As others have stated, if the member owns at HHI or VB or GCV those properties are not in Orange County so their records will not be in that database.
     
  8. calypso*a*go-go

    calypso*a*go-go <a href="http://www.wdwinfo.com/dis-sponsor/" targ

    Also, the online records search can be a bit quirky if you don't enter the information correctly.
     
  9. CarolMN

    CarolMN <font color="blue"><b> DVC Co-Moderator</b><br><b Moderator

    IMO, verifying ownership isn't worth the time or effort now that you can just verify the reservation itself. Just use this link:

    www.mydisneyreservation.com/dvc

    All you need is the reservation confirmation number, resort, check in date, and your name.

    Some owners want at least a deposit before they make a reservation in the renter's name. However, if the renter plans far enough ahead, he/she should be able to find someone willing to make the reservation and provide a confirmation number prior to sending the deposit. After all, the owner can cancel the reservation without penalty if the deposit fails to arrive in a timely manner.

    That said, I would not expect to find an owner willing to do that if you are renting 90 days or less ahead of time.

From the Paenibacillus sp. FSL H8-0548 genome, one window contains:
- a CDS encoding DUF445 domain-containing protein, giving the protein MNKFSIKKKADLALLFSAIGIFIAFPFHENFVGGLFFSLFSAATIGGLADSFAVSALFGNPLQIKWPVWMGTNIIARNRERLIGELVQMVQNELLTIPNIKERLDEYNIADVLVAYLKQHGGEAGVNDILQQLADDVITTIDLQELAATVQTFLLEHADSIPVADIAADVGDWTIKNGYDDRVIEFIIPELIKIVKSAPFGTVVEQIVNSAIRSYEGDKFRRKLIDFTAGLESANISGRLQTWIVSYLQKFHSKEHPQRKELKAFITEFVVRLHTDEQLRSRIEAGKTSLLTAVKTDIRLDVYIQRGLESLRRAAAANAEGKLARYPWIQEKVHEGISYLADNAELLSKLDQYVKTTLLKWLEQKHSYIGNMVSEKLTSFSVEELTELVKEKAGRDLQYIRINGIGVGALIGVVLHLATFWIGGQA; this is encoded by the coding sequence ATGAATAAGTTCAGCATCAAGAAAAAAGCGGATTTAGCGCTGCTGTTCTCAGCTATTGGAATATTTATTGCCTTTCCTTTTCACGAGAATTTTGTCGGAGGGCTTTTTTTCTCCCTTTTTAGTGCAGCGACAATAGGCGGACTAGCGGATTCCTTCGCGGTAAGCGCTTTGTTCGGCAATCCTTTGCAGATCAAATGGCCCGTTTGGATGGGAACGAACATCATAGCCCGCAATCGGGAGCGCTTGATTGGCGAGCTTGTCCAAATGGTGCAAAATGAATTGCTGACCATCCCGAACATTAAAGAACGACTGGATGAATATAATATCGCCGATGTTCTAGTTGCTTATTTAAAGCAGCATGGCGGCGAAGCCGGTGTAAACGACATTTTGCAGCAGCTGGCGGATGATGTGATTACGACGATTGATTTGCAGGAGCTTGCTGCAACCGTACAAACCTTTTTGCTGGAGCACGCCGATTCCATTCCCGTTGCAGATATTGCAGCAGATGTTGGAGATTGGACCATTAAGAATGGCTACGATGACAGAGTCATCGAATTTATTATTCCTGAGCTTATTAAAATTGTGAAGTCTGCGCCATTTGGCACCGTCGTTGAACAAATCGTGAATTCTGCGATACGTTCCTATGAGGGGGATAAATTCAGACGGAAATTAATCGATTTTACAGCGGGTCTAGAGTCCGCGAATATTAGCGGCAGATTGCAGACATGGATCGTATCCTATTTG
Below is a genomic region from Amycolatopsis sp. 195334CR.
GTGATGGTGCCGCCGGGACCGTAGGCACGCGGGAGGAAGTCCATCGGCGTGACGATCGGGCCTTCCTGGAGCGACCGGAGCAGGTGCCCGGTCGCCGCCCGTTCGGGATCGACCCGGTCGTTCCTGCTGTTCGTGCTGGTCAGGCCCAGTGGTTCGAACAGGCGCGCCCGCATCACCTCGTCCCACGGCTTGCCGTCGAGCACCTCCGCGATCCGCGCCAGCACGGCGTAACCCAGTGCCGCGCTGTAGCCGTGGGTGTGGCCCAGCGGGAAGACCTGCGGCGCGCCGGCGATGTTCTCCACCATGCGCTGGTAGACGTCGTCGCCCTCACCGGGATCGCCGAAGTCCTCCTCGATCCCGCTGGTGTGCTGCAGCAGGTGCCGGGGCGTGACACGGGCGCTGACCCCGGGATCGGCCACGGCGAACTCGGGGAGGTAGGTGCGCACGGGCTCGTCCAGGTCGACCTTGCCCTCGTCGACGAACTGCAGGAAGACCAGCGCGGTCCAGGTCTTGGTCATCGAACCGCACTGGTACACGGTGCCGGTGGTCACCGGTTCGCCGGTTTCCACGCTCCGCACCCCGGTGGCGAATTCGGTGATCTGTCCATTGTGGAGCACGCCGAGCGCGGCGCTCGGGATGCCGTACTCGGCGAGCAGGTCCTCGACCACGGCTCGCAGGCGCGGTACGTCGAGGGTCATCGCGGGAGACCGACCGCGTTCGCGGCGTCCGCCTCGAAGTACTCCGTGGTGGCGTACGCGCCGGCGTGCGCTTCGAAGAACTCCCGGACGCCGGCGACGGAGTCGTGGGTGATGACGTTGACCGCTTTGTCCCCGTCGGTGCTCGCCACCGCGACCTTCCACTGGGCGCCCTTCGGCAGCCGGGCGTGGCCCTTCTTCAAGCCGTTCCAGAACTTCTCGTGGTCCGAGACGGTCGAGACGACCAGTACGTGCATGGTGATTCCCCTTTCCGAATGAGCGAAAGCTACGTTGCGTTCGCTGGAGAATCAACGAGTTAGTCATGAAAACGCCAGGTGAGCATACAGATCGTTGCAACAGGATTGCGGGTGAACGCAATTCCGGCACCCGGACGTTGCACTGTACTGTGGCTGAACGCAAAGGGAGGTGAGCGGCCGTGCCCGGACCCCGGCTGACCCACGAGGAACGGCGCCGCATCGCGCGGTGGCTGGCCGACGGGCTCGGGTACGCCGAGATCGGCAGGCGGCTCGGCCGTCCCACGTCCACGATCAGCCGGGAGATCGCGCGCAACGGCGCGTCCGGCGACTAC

10. disneynutz

    disneynutz <br><img src="http://www.wdwinfo.com/dis-sponsor/i

    Verifying the reservation doesn't offer any protection either. The member can cancel the reservation at any time without notifying the renter.
     
  11. CarolMN

    CarolMN <font color="blue"><b> DVC Co-Moderator</b><br><b Moderator

    This is true. But it's a lot faster than fussing with the website and not knowing for sure if you even searched correctly, LOL.

    There is no fool proof "protection" against someone determined to defraud.

    But many will feel a reasonable degree of comfort seeing an actual reservation in their name. I do not recall any cases reported on the DIS that said an owner canceled a reservation made for a renter who kept his/her side of the bargain.

    JMHO. YMMV.
     
  12. disneynutz

    disneynutz <br><img src="http://www.wdwinfo.com/dis-sponsor/i

    Right again as always! :thumbsup2
     
  13. CarolAnnC

    CarolAnnC <font color=blue>Caught Smuggling Jello Shot Syrin

    Also, you may overlook a good owner if you don't see them listed.

    I was widowed and remarried, and you will not find my contracts listed under my current name. I have not had the deeds changed as of yet. Just something to keep in mind, that if a person cannot be located, it does not mean they are unscrupulous. :)
     
  14. maburke

    maburke Mouseketeer

    But you know that, and could tell your renter that. I know that my hyphenated name is hard to find, so I can give my husband's name. And I would, to help a renter feel more comfortable with me. All of this is intended to say that a conversation involving name, address, phone number, references, dis history, search on Orange County web site, can make a person feel more comfortable, and I think a search on the OC web site is easier to do than checking references, though both should be done. None of it is a guarantee against fraud, but it's all worth doing.